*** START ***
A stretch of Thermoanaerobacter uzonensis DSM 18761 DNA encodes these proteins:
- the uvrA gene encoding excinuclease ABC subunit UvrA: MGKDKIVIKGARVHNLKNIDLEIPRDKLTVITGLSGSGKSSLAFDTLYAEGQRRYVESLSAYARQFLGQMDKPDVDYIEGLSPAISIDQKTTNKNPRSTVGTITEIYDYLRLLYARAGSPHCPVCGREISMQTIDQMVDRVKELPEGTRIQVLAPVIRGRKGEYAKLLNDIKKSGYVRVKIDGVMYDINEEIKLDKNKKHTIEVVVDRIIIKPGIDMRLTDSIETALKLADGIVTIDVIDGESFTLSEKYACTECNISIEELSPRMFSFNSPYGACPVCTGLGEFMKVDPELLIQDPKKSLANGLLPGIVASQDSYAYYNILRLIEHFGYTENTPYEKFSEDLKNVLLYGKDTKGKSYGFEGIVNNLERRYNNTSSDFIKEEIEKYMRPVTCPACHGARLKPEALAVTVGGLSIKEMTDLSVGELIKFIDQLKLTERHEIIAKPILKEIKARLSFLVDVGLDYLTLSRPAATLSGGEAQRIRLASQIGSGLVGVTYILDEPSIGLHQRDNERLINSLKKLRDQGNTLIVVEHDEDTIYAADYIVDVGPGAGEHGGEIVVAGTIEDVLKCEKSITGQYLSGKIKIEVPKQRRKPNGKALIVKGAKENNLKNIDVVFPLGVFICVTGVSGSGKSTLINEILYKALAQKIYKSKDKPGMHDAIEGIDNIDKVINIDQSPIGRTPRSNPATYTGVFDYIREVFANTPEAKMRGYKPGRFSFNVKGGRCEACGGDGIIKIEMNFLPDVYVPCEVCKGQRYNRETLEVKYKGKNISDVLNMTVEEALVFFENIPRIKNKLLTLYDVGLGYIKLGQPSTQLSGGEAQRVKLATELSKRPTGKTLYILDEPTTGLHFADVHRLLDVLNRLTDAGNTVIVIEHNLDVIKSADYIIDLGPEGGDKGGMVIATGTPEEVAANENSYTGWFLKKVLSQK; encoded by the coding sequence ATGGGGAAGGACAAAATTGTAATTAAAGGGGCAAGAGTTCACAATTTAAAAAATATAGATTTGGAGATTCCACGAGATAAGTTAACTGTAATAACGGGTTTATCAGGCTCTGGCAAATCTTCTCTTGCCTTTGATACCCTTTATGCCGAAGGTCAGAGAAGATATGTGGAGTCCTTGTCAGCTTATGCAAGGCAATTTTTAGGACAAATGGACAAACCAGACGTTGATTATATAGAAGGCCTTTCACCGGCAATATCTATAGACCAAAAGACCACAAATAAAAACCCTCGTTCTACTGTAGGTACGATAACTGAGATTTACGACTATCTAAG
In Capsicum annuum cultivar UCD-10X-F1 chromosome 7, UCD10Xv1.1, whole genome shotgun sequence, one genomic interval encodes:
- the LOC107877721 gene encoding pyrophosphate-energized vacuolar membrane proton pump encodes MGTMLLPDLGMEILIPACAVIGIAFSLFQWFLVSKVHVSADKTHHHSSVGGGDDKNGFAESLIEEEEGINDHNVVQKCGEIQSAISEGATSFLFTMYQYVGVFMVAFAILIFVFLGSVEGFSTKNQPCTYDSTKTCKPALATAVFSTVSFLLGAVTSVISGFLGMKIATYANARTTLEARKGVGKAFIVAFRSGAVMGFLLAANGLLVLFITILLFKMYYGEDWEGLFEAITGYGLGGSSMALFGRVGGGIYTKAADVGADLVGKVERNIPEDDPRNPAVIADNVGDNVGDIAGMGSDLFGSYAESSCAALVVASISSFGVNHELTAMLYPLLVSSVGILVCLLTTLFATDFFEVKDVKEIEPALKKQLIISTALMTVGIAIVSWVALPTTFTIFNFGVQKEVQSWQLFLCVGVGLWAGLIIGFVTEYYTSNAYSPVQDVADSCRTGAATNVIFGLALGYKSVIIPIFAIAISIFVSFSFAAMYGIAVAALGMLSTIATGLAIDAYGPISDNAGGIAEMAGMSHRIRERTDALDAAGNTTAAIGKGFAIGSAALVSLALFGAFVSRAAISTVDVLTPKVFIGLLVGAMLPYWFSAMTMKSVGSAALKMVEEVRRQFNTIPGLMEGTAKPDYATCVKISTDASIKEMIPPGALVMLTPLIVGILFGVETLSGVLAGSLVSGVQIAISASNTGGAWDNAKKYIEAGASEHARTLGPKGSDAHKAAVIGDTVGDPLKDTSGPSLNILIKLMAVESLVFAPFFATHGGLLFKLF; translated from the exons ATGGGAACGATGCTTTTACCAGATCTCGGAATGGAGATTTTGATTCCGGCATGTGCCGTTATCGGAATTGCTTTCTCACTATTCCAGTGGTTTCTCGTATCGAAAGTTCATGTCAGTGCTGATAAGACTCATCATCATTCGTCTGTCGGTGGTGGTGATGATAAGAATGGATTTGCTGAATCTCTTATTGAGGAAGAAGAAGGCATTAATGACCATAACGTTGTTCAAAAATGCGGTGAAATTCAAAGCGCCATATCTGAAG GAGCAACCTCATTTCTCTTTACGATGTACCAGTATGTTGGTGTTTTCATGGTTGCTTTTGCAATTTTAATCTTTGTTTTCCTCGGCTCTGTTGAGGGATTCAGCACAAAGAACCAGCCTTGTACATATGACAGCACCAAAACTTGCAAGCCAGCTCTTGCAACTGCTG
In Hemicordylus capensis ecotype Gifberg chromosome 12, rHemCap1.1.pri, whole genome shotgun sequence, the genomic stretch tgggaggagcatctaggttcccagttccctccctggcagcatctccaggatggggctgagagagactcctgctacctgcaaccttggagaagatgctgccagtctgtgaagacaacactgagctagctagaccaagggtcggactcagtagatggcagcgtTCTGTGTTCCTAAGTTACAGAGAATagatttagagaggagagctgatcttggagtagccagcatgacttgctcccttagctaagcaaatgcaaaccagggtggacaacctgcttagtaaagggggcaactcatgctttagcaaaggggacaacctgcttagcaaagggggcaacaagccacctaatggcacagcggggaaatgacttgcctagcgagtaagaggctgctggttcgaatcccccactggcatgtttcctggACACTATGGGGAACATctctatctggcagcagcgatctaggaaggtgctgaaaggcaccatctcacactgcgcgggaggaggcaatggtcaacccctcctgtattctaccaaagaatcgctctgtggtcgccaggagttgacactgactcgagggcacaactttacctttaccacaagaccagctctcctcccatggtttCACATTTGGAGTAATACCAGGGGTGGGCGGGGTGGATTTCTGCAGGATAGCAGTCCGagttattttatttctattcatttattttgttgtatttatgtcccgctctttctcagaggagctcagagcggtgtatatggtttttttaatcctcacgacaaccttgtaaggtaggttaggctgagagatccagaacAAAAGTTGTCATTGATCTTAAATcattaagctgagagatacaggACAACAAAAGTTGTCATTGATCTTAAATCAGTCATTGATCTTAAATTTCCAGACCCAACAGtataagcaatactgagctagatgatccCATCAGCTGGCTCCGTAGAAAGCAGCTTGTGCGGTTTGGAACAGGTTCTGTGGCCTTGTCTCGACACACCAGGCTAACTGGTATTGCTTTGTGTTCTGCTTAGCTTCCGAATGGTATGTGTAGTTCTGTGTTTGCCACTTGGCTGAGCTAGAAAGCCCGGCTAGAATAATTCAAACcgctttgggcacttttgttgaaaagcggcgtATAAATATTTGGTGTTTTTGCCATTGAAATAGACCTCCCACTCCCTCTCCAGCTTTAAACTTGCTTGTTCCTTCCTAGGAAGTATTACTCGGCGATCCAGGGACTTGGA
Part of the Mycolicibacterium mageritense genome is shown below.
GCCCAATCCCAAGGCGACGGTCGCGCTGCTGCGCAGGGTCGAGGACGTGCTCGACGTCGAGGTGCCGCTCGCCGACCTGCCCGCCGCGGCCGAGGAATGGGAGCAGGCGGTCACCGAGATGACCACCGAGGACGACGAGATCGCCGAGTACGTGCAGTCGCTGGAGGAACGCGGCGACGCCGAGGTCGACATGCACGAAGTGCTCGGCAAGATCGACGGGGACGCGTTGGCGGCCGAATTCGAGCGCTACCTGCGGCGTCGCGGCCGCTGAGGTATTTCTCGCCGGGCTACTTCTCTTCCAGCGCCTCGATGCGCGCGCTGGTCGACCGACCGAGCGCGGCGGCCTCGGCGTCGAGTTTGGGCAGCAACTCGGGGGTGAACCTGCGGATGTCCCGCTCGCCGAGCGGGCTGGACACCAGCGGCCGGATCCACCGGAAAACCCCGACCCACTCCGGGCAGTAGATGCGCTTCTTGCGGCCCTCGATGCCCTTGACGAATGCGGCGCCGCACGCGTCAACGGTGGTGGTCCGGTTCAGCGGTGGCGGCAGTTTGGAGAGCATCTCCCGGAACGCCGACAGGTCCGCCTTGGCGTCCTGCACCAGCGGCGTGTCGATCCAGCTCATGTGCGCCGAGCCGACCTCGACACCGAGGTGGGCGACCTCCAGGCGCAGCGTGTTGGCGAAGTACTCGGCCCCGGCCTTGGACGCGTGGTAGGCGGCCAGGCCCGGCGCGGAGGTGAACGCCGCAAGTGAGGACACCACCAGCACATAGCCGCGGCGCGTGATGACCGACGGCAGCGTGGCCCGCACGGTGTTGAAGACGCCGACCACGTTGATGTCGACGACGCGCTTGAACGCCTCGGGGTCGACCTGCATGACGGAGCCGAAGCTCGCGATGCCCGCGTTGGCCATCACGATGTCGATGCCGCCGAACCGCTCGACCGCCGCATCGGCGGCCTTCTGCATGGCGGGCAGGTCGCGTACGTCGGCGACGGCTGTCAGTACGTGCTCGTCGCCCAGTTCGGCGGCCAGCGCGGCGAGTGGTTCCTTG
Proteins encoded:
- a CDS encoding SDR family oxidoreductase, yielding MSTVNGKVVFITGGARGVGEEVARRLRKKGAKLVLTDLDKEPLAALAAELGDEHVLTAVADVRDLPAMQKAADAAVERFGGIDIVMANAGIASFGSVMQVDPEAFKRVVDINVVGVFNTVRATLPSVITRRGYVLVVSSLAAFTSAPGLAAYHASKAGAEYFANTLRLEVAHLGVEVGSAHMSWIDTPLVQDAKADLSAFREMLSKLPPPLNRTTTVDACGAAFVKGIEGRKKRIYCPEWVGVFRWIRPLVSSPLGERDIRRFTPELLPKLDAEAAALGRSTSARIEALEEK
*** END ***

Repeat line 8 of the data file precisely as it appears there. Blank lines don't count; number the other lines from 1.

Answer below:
Proteins encoded: